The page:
Another fit topic of rumination on this Independence Day 2011 is the question of voluntary segregation or balkanization. Herewith, a few very preliminary remarks.
I have been inclining toward the view that voluntary segregation, in conjunction with a return to federalism, might be a way to ease tensions and prevent conflict in a country increasingly riven by deep-going differences. We need to face the fact that we do not agree on a large number of divisive, passion-inspiring issues. Among these are abortion, gun rights, capital punishment, affirmative action, legal and illegal immigration, taxation, the need for fiscal responsibility in government, the legitimacy of public-sector unions, wealth redistribution, the role of the federal government in education, the purpose of government, the limits, if any, on governmental power, and numerous others.
We need also to face the fact that we will never agree on them. These are not merely 'academic' issues since they directly affect the lives and livelihoods and liberties of people. And they are not easily resolved because they are deeply rooted in fundamental worldview differences, in a "conflict of visions," to borrow a phrase from Thomas Sowell. When you violate a man's liberty, or mock his moral sense, or threaten to destroy his way of life, you are spoiling for a fight and you will get it.
We ought also to realize that calls for civility and comity and social cohesion are pretty much empty. Comity (social harmony) in whose terms? On what common ground? Peace is always possible if one side just gives in. If conservatives all converted to leftism, or vice versa, then harmony would reign. But to think such a thing will happen is just silly, as silly as the silly hope that Obama, a leftist, could 'bring us together.' We can come together only on common ground, only under the umbrella of shared principles. And what would these be?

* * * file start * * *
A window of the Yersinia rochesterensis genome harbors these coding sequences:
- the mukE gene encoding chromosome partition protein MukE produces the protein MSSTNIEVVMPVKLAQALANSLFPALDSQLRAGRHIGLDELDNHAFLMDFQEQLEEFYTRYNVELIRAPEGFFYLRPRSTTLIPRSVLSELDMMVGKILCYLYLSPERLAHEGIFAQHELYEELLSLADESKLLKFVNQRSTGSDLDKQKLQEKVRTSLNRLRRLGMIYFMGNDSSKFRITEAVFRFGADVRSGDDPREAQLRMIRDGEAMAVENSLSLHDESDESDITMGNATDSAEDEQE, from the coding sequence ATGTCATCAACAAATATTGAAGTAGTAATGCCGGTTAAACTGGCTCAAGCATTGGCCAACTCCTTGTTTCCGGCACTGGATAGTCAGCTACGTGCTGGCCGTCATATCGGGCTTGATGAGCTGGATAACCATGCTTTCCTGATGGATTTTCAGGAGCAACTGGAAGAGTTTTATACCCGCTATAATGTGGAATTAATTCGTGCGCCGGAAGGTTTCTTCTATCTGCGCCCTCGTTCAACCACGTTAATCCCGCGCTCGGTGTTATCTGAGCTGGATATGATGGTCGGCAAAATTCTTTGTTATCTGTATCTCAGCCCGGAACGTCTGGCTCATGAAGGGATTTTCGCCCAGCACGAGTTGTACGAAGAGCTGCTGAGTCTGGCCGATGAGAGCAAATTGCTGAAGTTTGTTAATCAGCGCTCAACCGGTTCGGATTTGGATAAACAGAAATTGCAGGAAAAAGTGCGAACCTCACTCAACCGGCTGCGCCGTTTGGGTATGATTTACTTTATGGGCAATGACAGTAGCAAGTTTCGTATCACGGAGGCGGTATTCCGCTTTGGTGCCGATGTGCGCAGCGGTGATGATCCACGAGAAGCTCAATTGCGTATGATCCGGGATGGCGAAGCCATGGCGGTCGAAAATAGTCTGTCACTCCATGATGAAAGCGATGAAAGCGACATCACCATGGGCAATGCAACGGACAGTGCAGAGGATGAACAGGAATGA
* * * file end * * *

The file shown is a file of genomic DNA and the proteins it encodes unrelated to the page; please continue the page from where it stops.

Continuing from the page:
There is no point in papering over very real differences.
Consider religion. Is it a value or not? Conservatives, even those who are atheistic and irreligious, tend to view religion as a value, as conducive to human flourishing. Liberals and leftists tend to view it as a disvalue, as something that impedes human flourishing. The question is not whether religion, or rather some particular religion, is true. Nor is the question whether religion, or some particular religion, is rationally defensible. The question is whether the teaching and learning and practice of a religion contributes to our well-being, not just as individuals, but in our relations with others. For example, would we be better off as a society if every vestige of religion were removed from the public square? Does Bible study tend to make us better people?
The conservative will answer no and yes respectively and will feel sure that he is right. The leftist will give opposite answers with equal confidence. There is no possibility of mediation here. That is a fact that can't be blinked while mouthing the squishy feel-good rhetoric of 'coming together.' Again, on what common ground? There can be no 'coming together' with those whose views are pernicious.
If we want peace, therefore, we need to give each other space by adopting federalism and limiting government interference in our lives, and by voluntary segregation: by simply having nothing to do with people with people with whom there is no point in interacting given unbridgeable differences.
Unfortunately, the Left, with its characteristic totalitarian tendency, will not allow federalism. But we still have the right of free association and voluntary segregation.
No doubt there are disdvantages to segregation/balkanization. Exclusive association with the like-minded increases polarization and fosters extremism. See here. The linked piece ends with the following suggestion:
Bishop cites research suggesting that, contrary to the standard goo-goo exhortations, the surer route to political comity may be less civic engagement, less passionate conviction. So let’s hear it for the indifferent and unsure, whose passivity may provide the national glue we need.
Now that is the sort of preternatural idiocy one expects from the NYT. Less civic engagement! The reason there is more civic engagement and more contention is because there is more government interference! The Tea Party movement is a prime example. The solution is less government. As I have said more than once, the bigger the government the more to fight over. The solution is for government to back off, not for the citizenry to acquiesce like sheep in the curtailment of their liberties.